ParisParamus: Off topic: has anyone been able to get e-mail in and out of their Visor from OE and OS 9.2?

I know you said to email you but I thought that if anyone else is having Visor problems that they might want to post their Qs to VisorCentral. Helpful bunch over there... though you might already be familiar with the site.

As an aside: Woohoo! Yay me for a successful first post! Thanks everyone.
posted by dobbs at 9:48 AM on March 23, 2002

The thing that is a little strange about this is that it takes some of the portability out of your PDA. It can only be used on a very flat surface and if take it out into bright light you wouldn't be able to see what you were typing.
And if you use it with a device that doesn't need to be portable then why not use a real keyboard?

I'm surprised that with all of the discussion about this keyboard no one has mentioned the Eleksen KeyCase keyboard. It's made of fabric and wraps around your PDA when not in use.
posted by itchyrobot at 10:12 AM on March 23, 2002

Do I have to draw a map to my lap??
posted by Settle at 10:38 AM on March 23, 2002

frykitty: ew. ipaq.
heard about this a few days ago. truly amazing. how long before the holographic interfaces simply: yum.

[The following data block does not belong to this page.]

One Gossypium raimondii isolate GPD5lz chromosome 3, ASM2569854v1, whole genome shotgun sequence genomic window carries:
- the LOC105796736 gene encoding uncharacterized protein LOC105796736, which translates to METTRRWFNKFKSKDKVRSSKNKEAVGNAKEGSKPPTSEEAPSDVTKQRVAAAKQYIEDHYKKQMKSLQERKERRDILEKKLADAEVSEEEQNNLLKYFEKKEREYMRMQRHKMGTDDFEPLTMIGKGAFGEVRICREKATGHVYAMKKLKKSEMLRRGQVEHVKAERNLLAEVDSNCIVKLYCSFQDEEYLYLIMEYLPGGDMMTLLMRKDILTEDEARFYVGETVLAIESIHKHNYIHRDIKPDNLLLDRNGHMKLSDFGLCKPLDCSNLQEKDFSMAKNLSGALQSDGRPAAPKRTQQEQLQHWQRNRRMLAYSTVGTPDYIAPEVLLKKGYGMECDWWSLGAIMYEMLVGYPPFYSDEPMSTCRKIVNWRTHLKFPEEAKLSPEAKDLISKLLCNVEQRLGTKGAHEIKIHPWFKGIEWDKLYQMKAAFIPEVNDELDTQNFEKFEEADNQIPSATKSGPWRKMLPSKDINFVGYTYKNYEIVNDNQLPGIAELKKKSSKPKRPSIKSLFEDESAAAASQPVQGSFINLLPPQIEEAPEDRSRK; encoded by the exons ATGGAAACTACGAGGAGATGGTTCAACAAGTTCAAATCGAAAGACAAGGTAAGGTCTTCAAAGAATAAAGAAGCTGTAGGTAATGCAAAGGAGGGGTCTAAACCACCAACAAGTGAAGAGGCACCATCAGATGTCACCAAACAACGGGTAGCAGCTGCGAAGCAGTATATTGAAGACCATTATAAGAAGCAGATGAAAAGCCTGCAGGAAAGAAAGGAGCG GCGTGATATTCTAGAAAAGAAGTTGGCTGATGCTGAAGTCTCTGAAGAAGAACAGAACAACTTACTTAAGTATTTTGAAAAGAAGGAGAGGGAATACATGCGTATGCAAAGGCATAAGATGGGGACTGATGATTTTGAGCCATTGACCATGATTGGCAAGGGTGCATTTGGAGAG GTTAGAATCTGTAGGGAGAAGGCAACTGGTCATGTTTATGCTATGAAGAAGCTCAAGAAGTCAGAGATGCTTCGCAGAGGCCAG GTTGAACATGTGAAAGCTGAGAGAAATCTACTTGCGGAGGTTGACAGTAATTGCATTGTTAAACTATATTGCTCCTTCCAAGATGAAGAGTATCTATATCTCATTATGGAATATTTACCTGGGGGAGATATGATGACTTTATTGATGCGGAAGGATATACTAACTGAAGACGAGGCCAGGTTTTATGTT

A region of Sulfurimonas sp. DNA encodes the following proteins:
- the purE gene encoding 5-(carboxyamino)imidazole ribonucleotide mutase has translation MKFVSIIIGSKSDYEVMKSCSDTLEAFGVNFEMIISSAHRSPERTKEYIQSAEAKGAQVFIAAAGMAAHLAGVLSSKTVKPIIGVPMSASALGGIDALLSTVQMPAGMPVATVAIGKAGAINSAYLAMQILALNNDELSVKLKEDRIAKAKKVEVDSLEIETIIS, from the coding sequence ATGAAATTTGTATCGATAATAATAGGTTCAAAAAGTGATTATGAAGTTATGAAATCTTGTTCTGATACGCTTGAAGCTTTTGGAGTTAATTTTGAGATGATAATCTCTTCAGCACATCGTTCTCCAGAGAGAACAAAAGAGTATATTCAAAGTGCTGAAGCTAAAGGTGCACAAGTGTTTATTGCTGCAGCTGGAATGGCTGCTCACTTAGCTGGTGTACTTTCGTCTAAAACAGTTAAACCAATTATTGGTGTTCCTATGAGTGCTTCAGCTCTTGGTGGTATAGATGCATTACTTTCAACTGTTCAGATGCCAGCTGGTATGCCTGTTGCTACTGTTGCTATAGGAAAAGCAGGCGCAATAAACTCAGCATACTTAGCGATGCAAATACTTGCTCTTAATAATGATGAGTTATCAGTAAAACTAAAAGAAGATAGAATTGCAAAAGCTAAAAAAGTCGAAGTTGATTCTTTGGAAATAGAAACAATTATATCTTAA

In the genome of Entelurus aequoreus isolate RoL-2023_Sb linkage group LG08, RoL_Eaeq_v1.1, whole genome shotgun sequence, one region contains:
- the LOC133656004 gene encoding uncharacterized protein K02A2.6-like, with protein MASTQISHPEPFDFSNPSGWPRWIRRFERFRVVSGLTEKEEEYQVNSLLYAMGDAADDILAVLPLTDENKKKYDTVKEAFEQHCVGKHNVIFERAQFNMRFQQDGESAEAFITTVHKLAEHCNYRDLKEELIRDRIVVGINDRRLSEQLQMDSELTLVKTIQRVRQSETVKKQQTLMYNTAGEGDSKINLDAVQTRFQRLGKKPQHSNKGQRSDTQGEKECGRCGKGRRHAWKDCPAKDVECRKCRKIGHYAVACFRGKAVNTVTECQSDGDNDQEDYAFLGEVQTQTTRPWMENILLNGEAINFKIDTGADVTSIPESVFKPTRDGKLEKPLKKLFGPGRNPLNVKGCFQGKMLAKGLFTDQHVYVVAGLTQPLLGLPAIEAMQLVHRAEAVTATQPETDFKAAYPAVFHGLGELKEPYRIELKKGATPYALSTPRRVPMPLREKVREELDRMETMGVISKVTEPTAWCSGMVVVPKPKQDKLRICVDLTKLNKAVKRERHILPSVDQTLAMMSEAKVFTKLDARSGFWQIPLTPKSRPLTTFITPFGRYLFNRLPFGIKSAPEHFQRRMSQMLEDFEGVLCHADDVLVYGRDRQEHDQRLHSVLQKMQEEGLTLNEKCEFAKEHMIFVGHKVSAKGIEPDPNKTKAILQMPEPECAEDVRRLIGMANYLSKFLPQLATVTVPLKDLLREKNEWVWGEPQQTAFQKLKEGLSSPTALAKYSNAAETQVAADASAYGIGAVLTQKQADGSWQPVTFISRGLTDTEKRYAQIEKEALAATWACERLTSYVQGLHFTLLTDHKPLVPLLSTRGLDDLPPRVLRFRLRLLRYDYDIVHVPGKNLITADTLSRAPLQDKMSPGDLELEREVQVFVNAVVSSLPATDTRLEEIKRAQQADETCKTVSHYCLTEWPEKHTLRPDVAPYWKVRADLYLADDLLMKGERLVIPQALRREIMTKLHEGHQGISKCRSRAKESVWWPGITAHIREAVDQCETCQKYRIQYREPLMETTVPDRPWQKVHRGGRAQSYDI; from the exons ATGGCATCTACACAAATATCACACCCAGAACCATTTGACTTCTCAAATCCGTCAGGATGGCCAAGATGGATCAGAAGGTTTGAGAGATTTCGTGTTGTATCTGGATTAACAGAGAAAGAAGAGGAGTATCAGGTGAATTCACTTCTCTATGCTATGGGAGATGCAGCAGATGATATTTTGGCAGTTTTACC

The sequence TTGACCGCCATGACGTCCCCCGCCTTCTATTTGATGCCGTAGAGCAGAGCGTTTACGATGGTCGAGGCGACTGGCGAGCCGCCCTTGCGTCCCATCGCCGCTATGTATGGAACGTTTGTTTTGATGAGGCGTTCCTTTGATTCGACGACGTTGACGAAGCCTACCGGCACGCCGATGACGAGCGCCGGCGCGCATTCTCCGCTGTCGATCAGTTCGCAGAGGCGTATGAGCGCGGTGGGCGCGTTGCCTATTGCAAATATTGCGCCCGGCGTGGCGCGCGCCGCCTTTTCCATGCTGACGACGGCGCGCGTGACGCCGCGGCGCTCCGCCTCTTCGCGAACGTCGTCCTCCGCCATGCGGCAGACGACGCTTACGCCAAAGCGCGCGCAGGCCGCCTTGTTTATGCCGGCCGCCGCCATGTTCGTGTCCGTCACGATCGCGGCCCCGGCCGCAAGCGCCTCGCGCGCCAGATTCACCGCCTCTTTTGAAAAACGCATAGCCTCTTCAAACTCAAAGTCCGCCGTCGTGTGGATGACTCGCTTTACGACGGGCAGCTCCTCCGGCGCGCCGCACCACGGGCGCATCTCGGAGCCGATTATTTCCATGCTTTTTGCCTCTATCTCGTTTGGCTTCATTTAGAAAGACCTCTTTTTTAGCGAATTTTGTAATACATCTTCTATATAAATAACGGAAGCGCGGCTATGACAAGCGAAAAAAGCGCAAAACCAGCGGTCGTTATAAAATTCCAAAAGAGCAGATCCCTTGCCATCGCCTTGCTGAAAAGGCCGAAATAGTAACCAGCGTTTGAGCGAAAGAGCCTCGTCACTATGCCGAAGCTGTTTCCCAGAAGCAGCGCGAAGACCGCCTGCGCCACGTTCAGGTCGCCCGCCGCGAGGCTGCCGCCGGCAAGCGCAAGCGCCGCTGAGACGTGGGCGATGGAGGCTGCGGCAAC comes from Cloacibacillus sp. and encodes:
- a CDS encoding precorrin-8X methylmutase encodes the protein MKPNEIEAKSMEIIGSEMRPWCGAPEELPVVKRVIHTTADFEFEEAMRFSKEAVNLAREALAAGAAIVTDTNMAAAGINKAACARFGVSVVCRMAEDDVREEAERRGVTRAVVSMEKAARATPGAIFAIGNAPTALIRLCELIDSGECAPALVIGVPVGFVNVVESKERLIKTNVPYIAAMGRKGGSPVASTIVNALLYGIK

posted by sixtwenty3dc at 11:45 AM on March 23, 2002

I have the feeling we'll be seeing James Bond using one of these in his next film, typing on the back of a beautiful naked woman.

(Way cool link, dobbs!)
posted by Down10 at 12:18 PM on March 23, 2002

You could type letters like Tom Hanks and Peter Boyle playing piano in Big.

It was Tom Hanks and Robert Loggia, but nice idea nonetheless.
posted by diddlegnome at 8:38 PM on March 23, 2002

Is using thiskeyboardand less tacticle than using the keyboard on a Palm or VisorPDA?
posted by ParisParamus at 5:18 AM on March 24, 2002

That is so TASTY.

My question is, will it map if you're on a bumpy surface, or does it need to be perfectly smooth? Like if I was sitting on the floor and wanted to type on the carpet...
posted by metrocake at 12:38 PM on March 24, 2002